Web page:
Spingarn Celebrates Last Prom

Stacy M. Brown | 6/5/2013, 4 p.m.
Like the best of parties, high school proms are a celebration of change, of endings and of new beginnings. For ...
Jacente Russell, a soon-to-be graduate of Spingarn High School, receives a wrist corsage from her date, Knico Wheato, as they prepare to attend her senior prom at the Embassy Suites Hotel in Northwest on Saturday, June 1. Photo by Shevry Lassiter

Like the best of parties, high school proms are a celebration of change, of endings and of new beginnings.

For Jacente Russell, a 17-year-old soon-to-be graduate of Spingarn Senior High School in Northeast, it is also about the dress.

“It’s a David’s Bridal made dress,” Jacente said proudly. “It’s black and sleek with diamonds and pearls [on the bodice].”

It’s a dress that retails between $120 and $550, but Jacente lucked out. She received the luxurious gown free at Operation Pretty and Polished.

Organizers and sponsors of the annual event, hosted by WPGC-FM (95.5), a CBS-owned radio station, provide attire to students to help ease the financial burdens of preparing for the prom.

This year, Operation Pretty and Polished served 300 students in April, who received assistance from celebrity shoppers in selecting their gowns and tuxedos.

“It is always a highlight not just for the students but for us, too,” said Justine Love of WPGC.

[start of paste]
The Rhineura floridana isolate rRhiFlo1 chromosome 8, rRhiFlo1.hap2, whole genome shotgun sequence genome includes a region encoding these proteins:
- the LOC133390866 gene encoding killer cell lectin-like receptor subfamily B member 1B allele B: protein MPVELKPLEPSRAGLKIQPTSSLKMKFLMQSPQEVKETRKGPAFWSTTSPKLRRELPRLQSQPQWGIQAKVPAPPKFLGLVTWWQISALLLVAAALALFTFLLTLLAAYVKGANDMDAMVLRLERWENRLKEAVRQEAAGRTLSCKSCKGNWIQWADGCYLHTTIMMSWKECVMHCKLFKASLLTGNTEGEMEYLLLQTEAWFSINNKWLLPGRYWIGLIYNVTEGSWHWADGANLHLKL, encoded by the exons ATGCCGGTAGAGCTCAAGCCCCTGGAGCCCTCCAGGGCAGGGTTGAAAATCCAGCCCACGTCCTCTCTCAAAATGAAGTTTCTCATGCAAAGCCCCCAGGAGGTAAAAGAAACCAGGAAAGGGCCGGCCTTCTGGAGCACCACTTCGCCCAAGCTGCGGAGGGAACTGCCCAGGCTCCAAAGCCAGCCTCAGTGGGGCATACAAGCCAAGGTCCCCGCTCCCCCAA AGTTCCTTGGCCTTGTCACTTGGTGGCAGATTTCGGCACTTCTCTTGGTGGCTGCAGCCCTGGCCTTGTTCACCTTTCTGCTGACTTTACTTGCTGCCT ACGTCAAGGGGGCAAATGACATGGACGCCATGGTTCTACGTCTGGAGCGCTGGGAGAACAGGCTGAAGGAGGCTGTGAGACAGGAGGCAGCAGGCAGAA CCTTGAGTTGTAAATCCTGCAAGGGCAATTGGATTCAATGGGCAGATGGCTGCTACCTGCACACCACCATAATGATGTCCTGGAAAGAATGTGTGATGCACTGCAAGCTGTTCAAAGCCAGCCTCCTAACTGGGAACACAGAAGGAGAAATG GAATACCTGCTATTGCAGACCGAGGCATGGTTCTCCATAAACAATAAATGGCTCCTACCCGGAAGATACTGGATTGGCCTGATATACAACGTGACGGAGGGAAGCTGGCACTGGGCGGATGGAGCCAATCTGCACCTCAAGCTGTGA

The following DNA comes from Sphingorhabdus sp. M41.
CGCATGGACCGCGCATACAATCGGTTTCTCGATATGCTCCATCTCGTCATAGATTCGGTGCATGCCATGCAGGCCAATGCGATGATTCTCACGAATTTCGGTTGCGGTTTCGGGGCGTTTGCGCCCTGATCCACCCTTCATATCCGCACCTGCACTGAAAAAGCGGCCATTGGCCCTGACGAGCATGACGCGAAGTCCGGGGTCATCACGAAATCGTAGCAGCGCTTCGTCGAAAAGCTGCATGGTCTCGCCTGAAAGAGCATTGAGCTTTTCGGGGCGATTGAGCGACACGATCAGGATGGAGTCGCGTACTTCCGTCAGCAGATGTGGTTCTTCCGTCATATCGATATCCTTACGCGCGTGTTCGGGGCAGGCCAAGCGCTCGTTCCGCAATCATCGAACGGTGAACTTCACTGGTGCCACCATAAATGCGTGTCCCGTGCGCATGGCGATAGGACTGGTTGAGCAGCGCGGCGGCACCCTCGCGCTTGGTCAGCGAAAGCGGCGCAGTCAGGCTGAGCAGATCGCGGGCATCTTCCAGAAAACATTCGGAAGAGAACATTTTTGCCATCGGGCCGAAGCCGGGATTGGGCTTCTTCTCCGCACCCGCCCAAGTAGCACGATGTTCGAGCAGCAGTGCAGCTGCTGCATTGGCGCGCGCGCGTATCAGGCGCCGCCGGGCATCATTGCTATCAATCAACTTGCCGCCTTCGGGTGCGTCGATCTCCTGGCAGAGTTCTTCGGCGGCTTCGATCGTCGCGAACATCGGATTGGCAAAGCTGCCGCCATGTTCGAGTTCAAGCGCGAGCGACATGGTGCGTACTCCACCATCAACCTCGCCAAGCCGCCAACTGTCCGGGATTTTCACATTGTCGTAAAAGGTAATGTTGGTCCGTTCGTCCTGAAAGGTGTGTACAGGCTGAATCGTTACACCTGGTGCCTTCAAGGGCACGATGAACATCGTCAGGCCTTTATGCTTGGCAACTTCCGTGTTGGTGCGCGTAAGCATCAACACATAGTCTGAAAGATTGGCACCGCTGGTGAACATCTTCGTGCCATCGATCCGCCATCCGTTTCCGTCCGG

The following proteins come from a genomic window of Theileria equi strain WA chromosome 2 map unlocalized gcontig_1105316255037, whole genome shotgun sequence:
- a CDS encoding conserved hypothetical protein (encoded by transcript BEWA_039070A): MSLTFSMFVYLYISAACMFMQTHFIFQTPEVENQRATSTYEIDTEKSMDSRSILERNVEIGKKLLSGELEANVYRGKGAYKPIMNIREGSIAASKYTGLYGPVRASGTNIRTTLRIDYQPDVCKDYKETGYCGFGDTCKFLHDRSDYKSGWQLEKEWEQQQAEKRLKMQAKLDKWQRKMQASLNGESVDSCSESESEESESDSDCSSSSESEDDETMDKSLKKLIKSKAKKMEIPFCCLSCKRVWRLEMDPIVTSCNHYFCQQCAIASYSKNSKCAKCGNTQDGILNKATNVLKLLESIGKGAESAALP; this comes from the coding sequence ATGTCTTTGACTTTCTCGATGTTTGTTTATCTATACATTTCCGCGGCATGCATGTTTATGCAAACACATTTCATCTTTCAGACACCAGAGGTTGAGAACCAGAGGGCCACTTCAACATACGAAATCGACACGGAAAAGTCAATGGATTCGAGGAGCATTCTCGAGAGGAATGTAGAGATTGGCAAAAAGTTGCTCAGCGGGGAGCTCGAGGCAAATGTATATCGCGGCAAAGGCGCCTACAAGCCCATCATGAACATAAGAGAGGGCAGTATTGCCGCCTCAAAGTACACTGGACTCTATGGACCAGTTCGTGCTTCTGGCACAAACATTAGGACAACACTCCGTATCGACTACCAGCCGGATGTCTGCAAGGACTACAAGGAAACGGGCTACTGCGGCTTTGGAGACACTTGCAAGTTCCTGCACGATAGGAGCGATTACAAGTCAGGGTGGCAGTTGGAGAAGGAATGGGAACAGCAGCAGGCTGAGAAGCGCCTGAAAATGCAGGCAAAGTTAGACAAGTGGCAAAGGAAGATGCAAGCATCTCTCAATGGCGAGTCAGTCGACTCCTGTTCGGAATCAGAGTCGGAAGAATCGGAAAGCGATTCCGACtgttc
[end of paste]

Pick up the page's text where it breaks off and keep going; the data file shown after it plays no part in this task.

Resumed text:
“The support we get for this is incredible and it’s very much worth it when you see the smiles on the faces of those young women and men who are able to get clothing to wear to the prom that they may otherwise have not been able to,” she said.

The free event is open to all high school seniors in the Washington, D.C. metropolitan area and more than 1,000 students have been glammed up by Operation Pretty and Polished during the five years the program has been in existence, Love said.

During the pre-prom event, students also are afforded the chance to discuss their hopes, dreams and aspirations as they move toward achieving their career goals.

“I plan to attend the University of Virginia and study for a career in criminal justice,” Jacente said.

“I want to be a crime scene investigator because I like science and I like being hands-on and finding out why and how things happen and how they work.”

For Jacente and others at the storied Spingarn Senior High School, which closes as a traditional school at the end of this month, the final prom – which was held June 1 at the Embassy Suites Hotel in Northwest – was bittersweet and segued into what is sure to be an emotional month of goodbyes.

“It is kind of sad that this is the last prom and the last graduation at Spingarn,” said Jacente’s mother, Franswello Russell. “I’m proud that my daughter made it through and I’m proud to say that she is a Spingarn graduate.”

Schools Chancellor Kaya Henderson previously announced the closing of 15 District public schools, including Spingarn – the only high school on the list.

“While there have been strong reactions from the community to school closures, our top priority is to do what’s best for students,” Henderson said in a statement released in January.

“We heard from people across the city that have never reached out or offered feedback before. People spoke up at meetings, they sent emails, they called, and we made sure to track everything they said.”